The Heroes of Abstraction
Phillips offers two works by 20th Century giants—Gerhard Richter and Willem de Kooning—in London sale on March 2nd.
Phillips announced today that it would offer two more works from the collection of Marcel Brient, the French collector known for his association with prominent contemporary artists like Felix Gonzalez-Torres (who is currently the subject of a show at David Zwirner gallery in Chelsea. The two abstract paintings on offer come from Gerhard Richter and Willem de Kooning, two artists inextricably linked to the history of abstract art but in different moments.
The works on offer, Mathis from 1983 by Richter, and, an untitled de Kooning from 1984, were painted in adjacent calendar years—and neither has been to auction before—but represent markedly different moments in the history of art. One of the two high priests of Abstract Expressionism, Willem de Kooning inherited the mantle of the movement after Jackson Pollock’s death in 1956. The high point of his artist career had already been achieved but his fame would grow over the following years.
By the 1980s, de Kooning had become afflicted with cognitive decline which would eventually become dementia. The dividing line between the robust painter stripping his art down to the barest essentials in his late work and the aged man painting as a tether to retain his grip on reality is a subject for scholars. The de Kooning estate offered one of the latest works, from 1987, to sell above $10 million in the Fall. That vivid work still bore some of the empty spaces and that characterized de Kooning’s final works.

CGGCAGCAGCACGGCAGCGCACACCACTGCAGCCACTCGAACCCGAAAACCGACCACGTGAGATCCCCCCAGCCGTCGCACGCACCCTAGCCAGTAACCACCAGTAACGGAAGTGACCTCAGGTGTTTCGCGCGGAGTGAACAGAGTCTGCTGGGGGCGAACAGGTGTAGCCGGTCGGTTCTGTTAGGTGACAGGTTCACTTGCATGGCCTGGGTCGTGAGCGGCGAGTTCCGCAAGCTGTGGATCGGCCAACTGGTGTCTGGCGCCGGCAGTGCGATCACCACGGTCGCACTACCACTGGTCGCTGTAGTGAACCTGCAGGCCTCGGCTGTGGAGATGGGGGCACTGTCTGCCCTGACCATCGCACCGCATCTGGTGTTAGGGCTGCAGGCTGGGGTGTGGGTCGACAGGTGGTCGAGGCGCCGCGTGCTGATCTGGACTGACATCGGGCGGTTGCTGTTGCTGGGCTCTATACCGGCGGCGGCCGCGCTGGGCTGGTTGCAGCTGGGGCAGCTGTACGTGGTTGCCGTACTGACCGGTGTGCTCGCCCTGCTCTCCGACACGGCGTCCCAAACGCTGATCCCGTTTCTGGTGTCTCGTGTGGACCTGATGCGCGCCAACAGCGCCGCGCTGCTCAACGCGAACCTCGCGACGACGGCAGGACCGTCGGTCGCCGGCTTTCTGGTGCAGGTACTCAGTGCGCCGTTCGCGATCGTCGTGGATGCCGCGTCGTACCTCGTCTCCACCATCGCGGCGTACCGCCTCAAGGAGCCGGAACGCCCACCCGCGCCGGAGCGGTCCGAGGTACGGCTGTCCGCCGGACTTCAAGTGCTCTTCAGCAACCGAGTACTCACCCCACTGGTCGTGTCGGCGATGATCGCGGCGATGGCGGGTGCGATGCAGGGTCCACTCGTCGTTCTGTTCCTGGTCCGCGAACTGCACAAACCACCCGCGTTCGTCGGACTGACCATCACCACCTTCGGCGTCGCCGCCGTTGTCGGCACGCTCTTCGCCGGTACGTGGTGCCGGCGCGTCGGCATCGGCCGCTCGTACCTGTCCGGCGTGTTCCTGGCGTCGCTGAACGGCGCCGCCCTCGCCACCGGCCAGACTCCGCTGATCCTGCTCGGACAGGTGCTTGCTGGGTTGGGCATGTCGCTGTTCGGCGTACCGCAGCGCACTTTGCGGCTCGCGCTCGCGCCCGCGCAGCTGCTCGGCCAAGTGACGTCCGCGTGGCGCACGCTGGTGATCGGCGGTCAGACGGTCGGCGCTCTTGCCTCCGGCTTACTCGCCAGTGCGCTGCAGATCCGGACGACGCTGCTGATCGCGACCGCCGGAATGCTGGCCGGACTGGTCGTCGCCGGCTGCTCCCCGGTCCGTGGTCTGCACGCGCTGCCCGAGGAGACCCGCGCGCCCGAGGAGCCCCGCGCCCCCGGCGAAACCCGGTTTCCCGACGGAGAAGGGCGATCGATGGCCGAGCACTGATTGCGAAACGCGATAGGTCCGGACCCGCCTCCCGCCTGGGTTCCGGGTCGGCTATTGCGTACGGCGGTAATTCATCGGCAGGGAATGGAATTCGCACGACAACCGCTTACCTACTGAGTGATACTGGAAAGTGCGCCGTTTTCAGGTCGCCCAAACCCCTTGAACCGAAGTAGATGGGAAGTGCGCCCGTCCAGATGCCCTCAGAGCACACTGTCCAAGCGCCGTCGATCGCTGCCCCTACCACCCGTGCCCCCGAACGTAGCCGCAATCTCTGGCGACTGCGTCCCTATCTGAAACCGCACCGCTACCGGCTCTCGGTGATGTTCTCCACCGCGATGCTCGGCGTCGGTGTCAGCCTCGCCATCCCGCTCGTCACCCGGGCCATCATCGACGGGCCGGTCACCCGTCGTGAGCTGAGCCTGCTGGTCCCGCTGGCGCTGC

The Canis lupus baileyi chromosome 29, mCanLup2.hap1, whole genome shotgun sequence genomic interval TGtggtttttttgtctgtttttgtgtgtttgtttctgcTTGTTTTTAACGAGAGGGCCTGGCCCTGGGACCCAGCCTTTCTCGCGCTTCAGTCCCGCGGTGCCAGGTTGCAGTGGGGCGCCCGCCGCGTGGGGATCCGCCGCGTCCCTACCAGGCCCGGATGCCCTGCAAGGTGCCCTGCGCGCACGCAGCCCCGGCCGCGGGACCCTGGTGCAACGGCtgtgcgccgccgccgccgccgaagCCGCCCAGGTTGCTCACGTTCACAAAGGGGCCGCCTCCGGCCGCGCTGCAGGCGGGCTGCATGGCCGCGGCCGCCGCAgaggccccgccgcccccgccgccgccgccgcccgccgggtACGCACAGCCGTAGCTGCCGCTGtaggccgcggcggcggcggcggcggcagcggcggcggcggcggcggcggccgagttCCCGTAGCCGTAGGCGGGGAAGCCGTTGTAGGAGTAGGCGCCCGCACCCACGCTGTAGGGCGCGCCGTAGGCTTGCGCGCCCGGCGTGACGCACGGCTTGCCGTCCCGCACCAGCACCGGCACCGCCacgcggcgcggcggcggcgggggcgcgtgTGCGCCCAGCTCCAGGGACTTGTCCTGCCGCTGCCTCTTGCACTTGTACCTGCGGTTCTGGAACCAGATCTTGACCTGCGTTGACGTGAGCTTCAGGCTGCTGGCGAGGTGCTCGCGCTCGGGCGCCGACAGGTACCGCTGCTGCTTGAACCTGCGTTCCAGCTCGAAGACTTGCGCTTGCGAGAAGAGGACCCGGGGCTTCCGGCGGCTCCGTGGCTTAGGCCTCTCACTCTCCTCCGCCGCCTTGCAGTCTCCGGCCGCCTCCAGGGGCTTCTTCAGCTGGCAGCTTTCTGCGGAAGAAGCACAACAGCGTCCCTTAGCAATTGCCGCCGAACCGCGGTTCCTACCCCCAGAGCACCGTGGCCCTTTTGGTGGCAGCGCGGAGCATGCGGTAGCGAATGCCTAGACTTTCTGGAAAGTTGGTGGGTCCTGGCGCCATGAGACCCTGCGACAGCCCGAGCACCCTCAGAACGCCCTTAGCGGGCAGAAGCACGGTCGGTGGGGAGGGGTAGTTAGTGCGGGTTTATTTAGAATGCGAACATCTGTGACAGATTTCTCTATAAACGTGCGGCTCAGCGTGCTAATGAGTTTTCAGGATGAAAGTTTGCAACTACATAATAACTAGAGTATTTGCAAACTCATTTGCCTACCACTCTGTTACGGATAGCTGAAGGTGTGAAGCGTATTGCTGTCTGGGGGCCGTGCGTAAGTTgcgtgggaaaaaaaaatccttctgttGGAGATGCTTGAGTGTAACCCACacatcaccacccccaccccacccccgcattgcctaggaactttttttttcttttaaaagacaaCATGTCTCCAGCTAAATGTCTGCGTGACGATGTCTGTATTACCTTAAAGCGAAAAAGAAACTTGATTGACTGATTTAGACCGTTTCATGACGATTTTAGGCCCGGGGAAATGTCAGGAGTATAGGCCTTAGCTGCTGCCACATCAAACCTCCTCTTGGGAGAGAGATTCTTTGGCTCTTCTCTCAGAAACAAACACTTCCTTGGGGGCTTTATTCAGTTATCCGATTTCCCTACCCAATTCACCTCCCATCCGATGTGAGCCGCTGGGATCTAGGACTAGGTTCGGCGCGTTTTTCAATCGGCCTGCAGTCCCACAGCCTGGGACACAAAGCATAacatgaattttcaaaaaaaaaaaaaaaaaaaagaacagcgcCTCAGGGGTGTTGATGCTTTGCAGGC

Brient’s untitled work from 1984 comes from an earlier period and carries a £7 million estimate. Two works from 1984 and 1985 have sold at that level. Both were auctioned last year. Untitled XIII from 1984 made $8.9 million at Sotheby’s in May. And an untitled work from 1985 in the same red-and-blue color scheme as Brient’s work made $9.3 million at Christie’s.
Richter’s Mathis, on the other hand, comes from an earlier period in his long exploration of abstraction. Estimated at £10 million, Brient’s work is priced in the same band as other works from the same period, size and style. In Hong Kong just last May, a similar work sold for $10.1 million.
Sotheby’s has a larger Richter abstract painting from 1986 on offer with a whisper number of £20 million or twice as high as Brient’s work. Sotheby’s painting was bought at auction in November of 2007 for $9.7 million during the run-up in prices for the large Richter abstract paintings egged on by then head of Contemporary art Tobias Meyer.
Christie’s has their own much smaller abstract work from 1989 that is estimated at £2.5 million. A work exactly this size has sold for $4.1 million in 2020. A high quality image, the Christie’s work may have more room to rise above the estimates than the works that are already estimated at the level of recent sales. Neither of the big Richter works on offer has a guarantee at this point. How the auction opportunities will play out presents an interesting moment for the Richter market.